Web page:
Music Review: Voyag3r, Doom Fortress

Published on September 12th, 2014 in: Current Faves, Horror, Movie Reviews, Movies, Music, Reviews, Science Fiction |

By Jeffery X Martin


Owing as much to Emerson, Lake and Palmer as they do to John Carpenter and Fabio Frizzi, Detroit instrumental synth-rockers Voyag3r (pronounced “Voyager Three”), create harrowing sci-fi soundtracks for non-existent films. Their first full-length release is called Doom Fortress, and it is precisely as happy as it sounds.

Everything shimmers with tension on this release, like heat waves off blacktop in the sunset. It makes you want to run. It makes you want to hold a futuristic weapon. At its worst, it makes you want to watch MegaForce. At its best, it evokes memories of the soundtracks from your favorite old VHS movies, the ones you wore out from repeated viewings and can still quote lines from today.

Trying to recreate the sound of old music with new equipment never works. It’s always just a little too bright, a smidge too perfect. There’s no mess to it, no vibrancy. It lacks an essential energy that the older music inherently possessed. That’s the reason why Doom Fortress works as well as it does; this is all analog, baby. To quote their website, “Doom Fortress was recorded using vintage analog synths, electric guitar through vintage tube amplification and maple shell acoustic drums. All music was recorded to 2″ analog tape (MCI JH-24 2″ Analog 24-Track w/ALIII remote) through various vintage pre-amps and a 1977 Custom Harrison 3232 console for maximum authenticity and spirit in capturing this classic sound.”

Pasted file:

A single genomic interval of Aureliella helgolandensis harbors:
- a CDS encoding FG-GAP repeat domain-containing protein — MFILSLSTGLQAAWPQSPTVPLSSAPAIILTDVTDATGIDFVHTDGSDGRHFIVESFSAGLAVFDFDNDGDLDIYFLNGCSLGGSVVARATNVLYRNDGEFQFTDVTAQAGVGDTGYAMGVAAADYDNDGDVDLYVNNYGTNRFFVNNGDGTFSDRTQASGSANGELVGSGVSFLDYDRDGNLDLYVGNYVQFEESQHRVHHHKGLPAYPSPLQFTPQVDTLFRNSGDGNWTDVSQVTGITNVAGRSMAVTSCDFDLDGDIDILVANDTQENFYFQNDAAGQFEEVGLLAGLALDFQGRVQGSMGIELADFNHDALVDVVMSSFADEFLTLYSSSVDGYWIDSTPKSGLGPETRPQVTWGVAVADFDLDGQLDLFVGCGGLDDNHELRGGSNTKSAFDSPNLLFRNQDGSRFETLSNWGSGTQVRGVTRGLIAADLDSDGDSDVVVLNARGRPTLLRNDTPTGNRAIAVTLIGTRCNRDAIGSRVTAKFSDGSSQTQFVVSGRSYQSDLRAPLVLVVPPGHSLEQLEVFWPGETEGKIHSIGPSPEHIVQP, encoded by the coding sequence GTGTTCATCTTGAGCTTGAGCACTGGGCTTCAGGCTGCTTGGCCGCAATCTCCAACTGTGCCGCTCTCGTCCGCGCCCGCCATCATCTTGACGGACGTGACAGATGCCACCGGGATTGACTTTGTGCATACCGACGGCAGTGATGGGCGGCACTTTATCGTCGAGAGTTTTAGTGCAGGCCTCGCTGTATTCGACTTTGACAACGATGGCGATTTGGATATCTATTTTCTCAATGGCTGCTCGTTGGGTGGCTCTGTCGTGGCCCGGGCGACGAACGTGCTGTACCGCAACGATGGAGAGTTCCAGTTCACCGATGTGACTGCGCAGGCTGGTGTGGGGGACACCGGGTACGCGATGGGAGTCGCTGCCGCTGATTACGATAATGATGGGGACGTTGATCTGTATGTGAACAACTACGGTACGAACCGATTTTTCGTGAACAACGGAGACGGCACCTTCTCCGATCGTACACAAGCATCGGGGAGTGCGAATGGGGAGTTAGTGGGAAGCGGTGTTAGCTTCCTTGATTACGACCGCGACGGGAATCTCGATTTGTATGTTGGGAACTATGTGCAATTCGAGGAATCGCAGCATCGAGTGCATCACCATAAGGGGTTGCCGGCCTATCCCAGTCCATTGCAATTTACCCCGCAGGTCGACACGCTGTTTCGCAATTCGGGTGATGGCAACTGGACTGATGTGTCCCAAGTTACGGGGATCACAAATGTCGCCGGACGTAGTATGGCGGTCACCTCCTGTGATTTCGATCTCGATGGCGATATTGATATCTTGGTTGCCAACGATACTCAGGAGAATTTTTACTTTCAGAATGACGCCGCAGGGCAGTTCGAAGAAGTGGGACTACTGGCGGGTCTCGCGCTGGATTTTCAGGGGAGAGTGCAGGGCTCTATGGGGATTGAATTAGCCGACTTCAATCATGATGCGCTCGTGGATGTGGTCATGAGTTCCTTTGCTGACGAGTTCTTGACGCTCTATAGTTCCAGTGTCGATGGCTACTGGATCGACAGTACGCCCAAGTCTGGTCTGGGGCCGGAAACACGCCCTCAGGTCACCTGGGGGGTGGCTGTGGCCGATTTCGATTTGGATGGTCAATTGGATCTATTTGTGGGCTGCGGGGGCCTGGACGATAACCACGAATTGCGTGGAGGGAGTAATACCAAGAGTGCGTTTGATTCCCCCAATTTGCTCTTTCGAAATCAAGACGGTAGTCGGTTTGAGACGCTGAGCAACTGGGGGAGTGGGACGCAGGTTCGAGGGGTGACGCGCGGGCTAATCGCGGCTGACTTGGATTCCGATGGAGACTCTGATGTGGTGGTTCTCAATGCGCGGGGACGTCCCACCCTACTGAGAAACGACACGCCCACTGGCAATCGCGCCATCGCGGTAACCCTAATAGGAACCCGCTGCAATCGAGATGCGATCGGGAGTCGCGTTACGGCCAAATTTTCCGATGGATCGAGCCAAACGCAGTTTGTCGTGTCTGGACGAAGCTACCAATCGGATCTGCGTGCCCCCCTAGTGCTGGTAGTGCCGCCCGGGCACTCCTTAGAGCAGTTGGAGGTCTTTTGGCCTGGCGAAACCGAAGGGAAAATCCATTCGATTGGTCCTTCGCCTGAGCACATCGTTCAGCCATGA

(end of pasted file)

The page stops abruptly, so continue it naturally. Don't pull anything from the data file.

I know what about half of that means, to be honest, but I certainly understand the result. This music did not come from a can. This doesn’t sound like something someone spent two minutes tweaking around with in ProTools or GarageBand. This is a pure flashback, vintage instruments being used the right way. You can hear every knob twiddle and lever slide. There’s some delightfully nasty guitar tone here, too; nothing says “six strings that drew blood” quite like an old tube amp, and they are in full effect on this release.

Voyag3r takes their schlock seriously. With track titles like “Summoning the Forgotten One” and “Lord of Doom Fortress,” any other approach would be unacceptable. This album is what it feels like to be hunted and desperate for a place to hide. It’s exhausting, but because of exhilaration, not boredom.

The resurgence of interest in this type of music, best exemplified by the Italian band Goblin’s first US tour last year, is still going great guns. Voyag3r is doing it as well as, if not better than, anyone in the game. There are even points on the album where it feels like the band is holding back. If that’s the case, a live show from this band could be absolutely monstrous.

There are only six tracks on the record, so it’s a short listen. It’s great on repeat, though, and if there’s Lazer Tag in Heaven, Doom Fortress is the music the Angelic Gamemasters will play for you during every round.

Doom Fortress was released digitally on August 26; physical copies will be released on September 16. All can be ordered from the Voyag3r website or Bellyache Records.

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